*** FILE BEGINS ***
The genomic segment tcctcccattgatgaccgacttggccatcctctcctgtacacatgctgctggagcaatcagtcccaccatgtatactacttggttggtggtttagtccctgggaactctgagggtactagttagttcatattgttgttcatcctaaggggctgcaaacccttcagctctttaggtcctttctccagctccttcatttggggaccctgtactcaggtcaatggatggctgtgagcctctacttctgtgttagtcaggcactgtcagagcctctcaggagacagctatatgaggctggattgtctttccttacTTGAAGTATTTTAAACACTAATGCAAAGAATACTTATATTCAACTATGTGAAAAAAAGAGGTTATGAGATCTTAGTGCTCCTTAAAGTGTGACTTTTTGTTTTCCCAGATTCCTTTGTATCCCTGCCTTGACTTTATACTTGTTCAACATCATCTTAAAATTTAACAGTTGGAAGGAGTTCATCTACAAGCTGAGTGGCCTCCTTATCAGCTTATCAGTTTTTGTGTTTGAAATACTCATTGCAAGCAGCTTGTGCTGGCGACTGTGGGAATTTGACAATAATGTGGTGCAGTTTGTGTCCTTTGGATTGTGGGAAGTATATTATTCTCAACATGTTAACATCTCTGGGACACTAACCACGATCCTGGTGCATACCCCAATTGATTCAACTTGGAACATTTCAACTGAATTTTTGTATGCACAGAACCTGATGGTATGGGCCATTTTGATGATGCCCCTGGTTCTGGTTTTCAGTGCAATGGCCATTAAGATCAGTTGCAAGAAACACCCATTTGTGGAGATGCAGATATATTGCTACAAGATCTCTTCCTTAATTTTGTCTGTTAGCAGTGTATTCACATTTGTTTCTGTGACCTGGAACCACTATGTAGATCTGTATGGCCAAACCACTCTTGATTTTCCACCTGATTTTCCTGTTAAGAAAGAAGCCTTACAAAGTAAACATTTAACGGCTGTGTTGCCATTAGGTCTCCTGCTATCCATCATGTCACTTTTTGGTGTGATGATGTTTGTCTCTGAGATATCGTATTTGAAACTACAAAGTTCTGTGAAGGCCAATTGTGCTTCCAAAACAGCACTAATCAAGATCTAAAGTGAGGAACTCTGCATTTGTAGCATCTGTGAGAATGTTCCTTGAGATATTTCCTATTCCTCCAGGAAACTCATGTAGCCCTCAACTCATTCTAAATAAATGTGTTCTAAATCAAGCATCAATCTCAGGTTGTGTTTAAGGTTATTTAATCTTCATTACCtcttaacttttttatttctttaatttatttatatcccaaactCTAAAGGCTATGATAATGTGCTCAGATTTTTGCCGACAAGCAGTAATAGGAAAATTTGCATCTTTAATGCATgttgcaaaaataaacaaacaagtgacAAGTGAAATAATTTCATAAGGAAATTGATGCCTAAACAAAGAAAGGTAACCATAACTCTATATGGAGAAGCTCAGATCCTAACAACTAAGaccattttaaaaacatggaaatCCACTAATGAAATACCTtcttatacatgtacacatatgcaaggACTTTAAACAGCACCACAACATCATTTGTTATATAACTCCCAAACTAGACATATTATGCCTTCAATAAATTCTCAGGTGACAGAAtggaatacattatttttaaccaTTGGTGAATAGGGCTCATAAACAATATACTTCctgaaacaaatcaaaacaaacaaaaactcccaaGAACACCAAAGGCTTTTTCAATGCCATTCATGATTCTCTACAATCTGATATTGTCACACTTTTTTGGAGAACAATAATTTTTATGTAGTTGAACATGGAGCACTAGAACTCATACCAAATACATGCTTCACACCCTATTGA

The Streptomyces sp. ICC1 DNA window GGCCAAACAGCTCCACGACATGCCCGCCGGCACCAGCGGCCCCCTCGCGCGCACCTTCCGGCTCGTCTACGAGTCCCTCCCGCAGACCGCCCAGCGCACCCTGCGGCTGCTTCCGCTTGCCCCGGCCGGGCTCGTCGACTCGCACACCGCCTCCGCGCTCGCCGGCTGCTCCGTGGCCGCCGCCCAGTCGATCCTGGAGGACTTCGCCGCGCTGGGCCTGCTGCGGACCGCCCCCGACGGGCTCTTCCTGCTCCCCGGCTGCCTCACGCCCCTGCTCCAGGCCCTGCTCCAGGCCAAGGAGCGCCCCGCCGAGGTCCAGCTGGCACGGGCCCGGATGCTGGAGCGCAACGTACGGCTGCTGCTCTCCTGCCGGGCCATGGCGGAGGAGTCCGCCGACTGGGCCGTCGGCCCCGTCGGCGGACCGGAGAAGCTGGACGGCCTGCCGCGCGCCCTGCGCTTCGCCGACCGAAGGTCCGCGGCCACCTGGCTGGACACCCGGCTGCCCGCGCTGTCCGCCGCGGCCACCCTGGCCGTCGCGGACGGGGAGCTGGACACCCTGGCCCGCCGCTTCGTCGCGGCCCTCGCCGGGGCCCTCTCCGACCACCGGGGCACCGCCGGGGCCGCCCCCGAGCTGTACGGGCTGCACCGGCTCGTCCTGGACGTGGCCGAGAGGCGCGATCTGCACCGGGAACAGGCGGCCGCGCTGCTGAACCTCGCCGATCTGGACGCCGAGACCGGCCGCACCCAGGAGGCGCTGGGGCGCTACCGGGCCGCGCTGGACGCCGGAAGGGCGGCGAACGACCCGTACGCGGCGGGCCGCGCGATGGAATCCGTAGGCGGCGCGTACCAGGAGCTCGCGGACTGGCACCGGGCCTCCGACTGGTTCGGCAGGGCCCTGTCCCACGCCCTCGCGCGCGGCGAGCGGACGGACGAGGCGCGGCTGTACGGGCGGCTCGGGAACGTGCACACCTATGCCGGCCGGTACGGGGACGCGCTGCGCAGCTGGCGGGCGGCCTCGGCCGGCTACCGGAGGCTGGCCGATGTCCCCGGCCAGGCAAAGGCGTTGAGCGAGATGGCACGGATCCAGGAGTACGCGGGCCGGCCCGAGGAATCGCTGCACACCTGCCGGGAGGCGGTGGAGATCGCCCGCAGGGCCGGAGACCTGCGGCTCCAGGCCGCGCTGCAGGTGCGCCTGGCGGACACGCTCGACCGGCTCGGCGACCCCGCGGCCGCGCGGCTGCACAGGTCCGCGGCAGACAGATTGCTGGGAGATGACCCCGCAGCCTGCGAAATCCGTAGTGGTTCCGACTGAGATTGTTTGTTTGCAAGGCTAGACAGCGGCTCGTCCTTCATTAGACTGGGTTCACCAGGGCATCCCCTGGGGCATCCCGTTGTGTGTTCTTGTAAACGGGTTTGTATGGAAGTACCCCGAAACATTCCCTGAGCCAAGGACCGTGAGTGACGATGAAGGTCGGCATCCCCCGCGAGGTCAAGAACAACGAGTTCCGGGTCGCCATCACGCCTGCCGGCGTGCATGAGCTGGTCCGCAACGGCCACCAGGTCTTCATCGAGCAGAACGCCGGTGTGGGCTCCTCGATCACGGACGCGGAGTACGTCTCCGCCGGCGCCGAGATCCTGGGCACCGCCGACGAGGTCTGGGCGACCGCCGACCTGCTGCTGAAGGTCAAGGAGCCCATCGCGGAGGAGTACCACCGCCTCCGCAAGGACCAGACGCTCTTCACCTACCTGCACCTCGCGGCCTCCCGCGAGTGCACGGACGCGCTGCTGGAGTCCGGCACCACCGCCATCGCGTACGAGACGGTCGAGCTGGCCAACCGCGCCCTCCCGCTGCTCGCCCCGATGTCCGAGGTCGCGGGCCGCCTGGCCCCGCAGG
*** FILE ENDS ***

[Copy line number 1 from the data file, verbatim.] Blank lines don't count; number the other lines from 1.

The genomic segment tcctcccattgatgaccgacttggccatcctctcctgtacacatgctgctggagcaatcagtcccaccatgtatactacttggttggtggtttagtccctgggaactctgagggtactagttagttcatattgttgttcatcctaaggggctgcaaacccttcagctctttaggtcctttctccagctccttcatttggggaccctgtactcaggtcaatggatggctgtgagcctctacttctgtgttagtcaggcactgtcagagcctctcaggagacagctatatgaggctggattgtctttccttacTTGAAGTATTTTAAACACTAATGCAAAGAATACTTATATTCAACTATGTGAAAAAAAGAGGTTATGAGATCTTAGTGCTCCTTAAAGTGTGACTTTTTGTTTTCCCAGATTCCTTTGTATCCCTGCCTTGACTTTATACTTGTTCAACATCATCTTAAAATTTAACAGTTGGAAGGAGTTCATCTACAAGCTGAGTGGCCTCCTTATCAGCTTATCAGTTTTTGTGTTTGAAATACTCATTGCAAGCAGCTTGTGCTGGCGACTGTGGGAATTTGACAATAATGTGGTGCAGTTTGTGTCCTTTGGATTGTGGGAAGTATATTATTCTCAACATGTTAACATCTCTGGGACACTAACCACGATCCTGGTGCATACCCCAATTGATTCAACTTGGAACATTTCAACTGAATTTTTGTATGCACAGAACCTGATGGTATGGGCCATTTTGATGATGCCCCTGGTTCTGGTTTTCAGTGCAATGGCCATTAAGATCAGTTGCAAGAAACACCCATTTGTGGAGATGCAGATATATTGCTACAAGATCTCTTCCTTAATTTTGTCTGTTAGCAGTGTATTCACATTTGTTTCTGTGACCTGGAACCACTATGTAGATCTGTATGGCCAAACCACTCTTGATTTTCCACCTGATTTTCCTGTTAAGAAAGAAGCCTTACAAAGTAAACATTTAACGGCTGTGTTGCCATTAGGTCTCCTGCTATCCATCATGTCACTTTTTGGTGTGATGATGTTTGTCTCTGAGATATCGTATTTGAAACTACAAAGTTCTGTGAAGGCCAATTGTGCTTCCAAAACAGCACTAATCAAGATCTAAAGTGAGGAACTCTGCATTTGTAGCATCTGTGAGAATGTTCCTTGAGATATTTCCTATTCCTCCAGGAAACTCATGTAGCCCTCAACTCATTCTAAATAAATGTGTTCTAAATCAAGCATCAATCTCAGGTTGTGTTTAAGGTTATTTAATCTTCATTACCtcttaacttttttatttctttaatttatttatatcccaaactCTAAAGGCTATGATAATGTGCTCAGATTTTTGCCGACAAGCAGTAATAGGAAAATTTGCATCTTTAATGCATgttgcaaaaataaacaaacaagtgacAAGTGAAATAATTTCATAAGGAAATTGATGCCTAAACAAAGAAAGGTAACCATAACTCTATATGGAGAAGCTCAGATCCTAACAACTAAGaccattttaaaaacatggaaatCCACTAATGAAATACCTtcttatacatgtacacatatgcaaggACTTTAAACAGCACCACAACATCATTTGTTATATAACTCCCAAACTAGACATATTATGCCTTCAATAAATTCTCAGGTGACAGAAtggaatacattatttttaaccaTTGGTGAATAGGGCTCATAAACAATATACTTCctgaaacaaatcaaaacaaacaaaaactcccaaGAACACCAAAGGCTTTTTCAATGCCATTCATGATTCTCTACAATCTGATATTGTCACACTTTTTTGGAGAACAATAATTTTTATGTAGTTGAACATGGAGCACTAGAACTCATACCAAATACATGCTTCACACCCTATTGA